Sergio Bertolucci, Director for Research at CERN, comes to ESO to talk about LHC
When I was ten or so, I was already a science enthusiast, even though I certainly did not know what science actually meant (to be honest I cannot say I fully understand it even now). But I remember I was playing with old shoes boxes, connecting them with wires and piercing them with screws. Using a pencil I drew meters, buttons and cursors on them, pretending they were sophisticated equipment. I would say they represented the start of my scientific career, which then went through several interesting stages. Included those explosions I produced trying to distill petrol. Or when I injected a spark into a pipe full of hydrogen produced by water electrolysis (much to my grandmother’s dismay. She was almost deaf, but she could hear them rather well).
I am sure many of my colleagues had very similar experiences, which contributed one way or another, to the way they look at nature today.
One of the myths populating the fantasies of my young mind in those times (but I am sure this part of the background of any scientist dealing with physics), was definitely CERN. Founded in 1954, this international organization has been leading particle physics research ever since. Many of you might remember the successes of the Large Electron Proton Collider (LEP) at the time when Carlo Rubbia and Simon van der Meer won the Nobel Prize (1984). Among other things, even the WEB was invented at CERN.
When the European Southern Observatory (the organization I work for) was created, back in 1962, it actually had its headquarters at CERN. In a sense, in Europe ESO represents for experimental astronomers what CERN is for particle physicists. A term of reference, an entity with which you will be, sooner or later, interacting with. I some cases (as in mine) you will be part of it in the course of your career.
The two organizations work at the two extremes of the same problem: CERN aiming at the infinitely small, ESO at the infinitely large. So, even though separated by many tens of orders of magnitudes, they are intimately related.
This is why, some time ago, I thought about inviting somebody from CERN here at ESO, to give us an overview on the status of the Large Hadron Collider (LHC), its perspectives and the impact it will have on our understanding of the Universe. As you know, more and more exotic beasts are making their appearance in an already well populated zoo. Even though we talk about Dark Matter and Dark Energy as if they were every day’s stuff, we do not have a clue of what they could be. Most likely the answer will come from high energy experiments, like the LHC.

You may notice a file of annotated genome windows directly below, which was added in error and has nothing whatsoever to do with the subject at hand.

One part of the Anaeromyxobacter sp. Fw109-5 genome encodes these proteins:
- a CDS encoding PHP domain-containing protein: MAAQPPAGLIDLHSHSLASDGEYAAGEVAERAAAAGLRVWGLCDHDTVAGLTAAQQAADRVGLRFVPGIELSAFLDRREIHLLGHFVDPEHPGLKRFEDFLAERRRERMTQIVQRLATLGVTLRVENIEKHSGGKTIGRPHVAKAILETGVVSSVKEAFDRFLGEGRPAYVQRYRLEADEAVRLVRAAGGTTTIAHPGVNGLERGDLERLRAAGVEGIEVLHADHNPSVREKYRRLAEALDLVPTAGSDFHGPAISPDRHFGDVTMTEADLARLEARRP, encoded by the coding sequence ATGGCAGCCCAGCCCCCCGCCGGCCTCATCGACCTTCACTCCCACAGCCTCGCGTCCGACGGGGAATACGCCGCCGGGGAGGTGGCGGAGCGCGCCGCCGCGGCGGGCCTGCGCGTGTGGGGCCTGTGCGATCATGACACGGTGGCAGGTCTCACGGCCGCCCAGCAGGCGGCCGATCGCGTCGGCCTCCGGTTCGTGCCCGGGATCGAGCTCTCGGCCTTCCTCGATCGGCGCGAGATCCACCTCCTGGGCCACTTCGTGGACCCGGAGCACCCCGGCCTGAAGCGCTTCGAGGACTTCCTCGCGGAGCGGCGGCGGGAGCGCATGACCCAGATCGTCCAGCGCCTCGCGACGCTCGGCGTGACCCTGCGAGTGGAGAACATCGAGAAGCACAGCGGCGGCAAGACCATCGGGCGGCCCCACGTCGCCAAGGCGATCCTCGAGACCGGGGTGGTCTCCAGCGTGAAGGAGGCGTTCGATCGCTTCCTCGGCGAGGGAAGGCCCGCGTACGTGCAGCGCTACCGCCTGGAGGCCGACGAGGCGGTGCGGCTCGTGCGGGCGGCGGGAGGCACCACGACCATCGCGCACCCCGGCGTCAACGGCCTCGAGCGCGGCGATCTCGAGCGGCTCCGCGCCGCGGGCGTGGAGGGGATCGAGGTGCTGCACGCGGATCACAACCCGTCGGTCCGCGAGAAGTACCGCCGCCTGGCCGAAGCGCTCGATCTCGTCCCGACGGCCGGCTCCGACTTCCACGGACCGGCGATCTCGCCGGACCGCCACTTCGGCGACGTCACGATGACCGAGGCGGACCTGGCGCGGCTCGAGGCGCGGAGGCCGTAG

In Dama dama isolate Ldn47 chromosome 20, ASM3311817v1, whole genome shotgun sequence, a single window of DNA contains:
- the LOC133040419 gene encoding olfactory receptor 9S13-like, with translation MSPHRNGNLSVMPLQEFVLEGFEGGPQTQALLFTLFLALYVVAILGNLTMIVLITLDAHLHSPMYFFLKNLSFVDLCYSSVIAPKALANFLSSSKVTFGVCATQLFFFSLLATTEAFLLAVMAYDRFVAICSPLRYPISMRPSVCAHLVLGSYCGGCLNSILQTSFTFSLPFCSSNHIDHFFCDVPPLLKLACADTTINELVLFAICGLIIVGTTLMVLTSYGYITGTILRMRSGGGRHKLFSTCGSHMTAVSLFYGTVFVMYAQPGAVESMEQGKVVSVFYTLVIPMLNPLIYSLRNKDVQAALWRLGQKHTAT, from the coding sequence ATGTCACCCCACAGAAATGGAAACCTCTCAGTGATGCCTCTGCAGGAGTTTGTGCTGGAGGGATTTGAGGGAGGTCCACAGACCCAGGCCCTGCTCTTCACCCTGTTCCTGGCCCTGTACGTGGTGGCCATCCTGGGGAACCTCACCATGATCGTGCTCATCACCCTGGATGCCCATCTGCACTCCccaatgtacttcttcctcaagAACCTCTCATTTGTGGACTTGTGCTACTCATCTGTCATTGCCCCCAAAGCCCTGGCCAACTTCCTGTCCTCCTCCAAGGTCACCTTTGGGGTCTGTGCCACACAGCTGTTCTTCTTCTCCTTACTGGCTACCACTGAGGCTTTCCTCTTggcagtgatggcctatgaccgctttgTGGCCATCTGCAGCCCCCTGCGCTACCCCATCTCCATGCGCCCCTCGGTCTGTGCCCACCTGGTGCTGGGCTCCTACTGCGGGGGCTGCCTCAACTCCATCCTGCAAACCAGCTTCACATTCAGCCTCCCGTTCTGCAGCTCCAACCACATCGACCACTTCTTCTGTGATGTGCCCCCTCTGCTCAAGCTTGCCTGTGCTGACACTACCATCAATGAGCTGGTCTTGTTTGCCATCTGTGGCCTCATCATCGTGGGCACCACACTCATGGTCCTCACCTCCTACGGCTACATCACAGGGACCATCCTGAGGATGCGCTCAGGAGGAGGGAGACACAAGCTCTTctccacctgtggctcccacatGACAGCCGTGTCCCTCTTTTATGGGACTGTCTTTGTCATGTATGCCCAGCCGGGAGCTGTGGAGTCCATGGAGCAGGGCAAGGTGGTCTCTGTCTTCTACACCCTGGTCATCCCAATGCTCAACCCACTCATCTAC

Together with Carlos de Breuck I am organizing seminars and colloquia here at ESO. So, using the privileges I have being in this position, I just wrote an email to CERN (while I was doing it I still could not believe all of this was really happening). And it worked. The day after Arnaud Marsollier, the European Astroparticle Physics Network outreach coordinator, answered back very positively, telling me that they were looking for someone who could satisfy our request, which was to give an astrophysically-oriented presentation on the LHC.
You cannot figure our my surprise when he wrote back, some weeks after, telling me that Prof. Sergio Bertolucci, Director for Research and Scientific Computing at CERN, would come to ESO.
A former Pisa scholar, Sergio Bertolucci has worked at DESY, Fermilab and Frascati. He was a member of the group that founded Fermilab’s CDF experiment and has been involved in the design, construction and running of the CDF detector. Before taking over the Directorate for Research at CERN, Bertolucci was already chairing the LHC committee and was a member of DESY’s physics research committee. He was also vice-president and a member of the Board of the Italian National Institute of Nuclear Physics (INFN).
All of this was happening not very much after the LHC First Beam. You might remember that there was quite a bit of noise about the LHC producing doomsday phenomena, like mini black-holes that would eat our planet. Just by a coincidence, I was reading a nice science fiction novel by Craig Wheeler, The Krone Experiment, when the first beam was produced.
Craig Wheeler, professor of Astronomy at the University of Texas at Austin, had written this novel (now also a movie) back in 1994, but I had never had the chance to read it before the end of 2008. I was in the process of writing a paper on a nearby Supernova observed with the Very Large Telescope, and Craig happened to be one of the collaborators (well, actually he is one of the minds of the whole project and one of the world experts in the SN field…). So, I thought it was a good idea and the right time to read his novel.
And it was even more timely, because it coincided with the LHC first beam and all the ado [for nothing] this has created (or better revived. Catastrophic announcements started in 2003). Funny enough, the Krone Experiment is about a very similar accident that, in the fiction, happened to Dr Krone, who creates a black hole that starts to orbit around the Earth’s center and, during its journey, it eats up the planet. If you like the gender, just read Craig’s book. You’ll enjoy it.
Sometimes chance creates very strange coincidences. This was certainly one of them.
Next week Sergio Bertolucci is going to be here and I am sure it will be an extremely interesting experience. If you happen to be around, join us in the ESO Auditorium on Tuesday May 5th, 15:00. I might be posting something more about this event. Check next week.
When I was messing around with those boxes, wires and explosive stuff I would have never imagined that one day I would have become a real scientist (whatever that means). Let alone having one of the leaders of the LHC experiment giving a talk at my institute. Sometimes dreams become reality…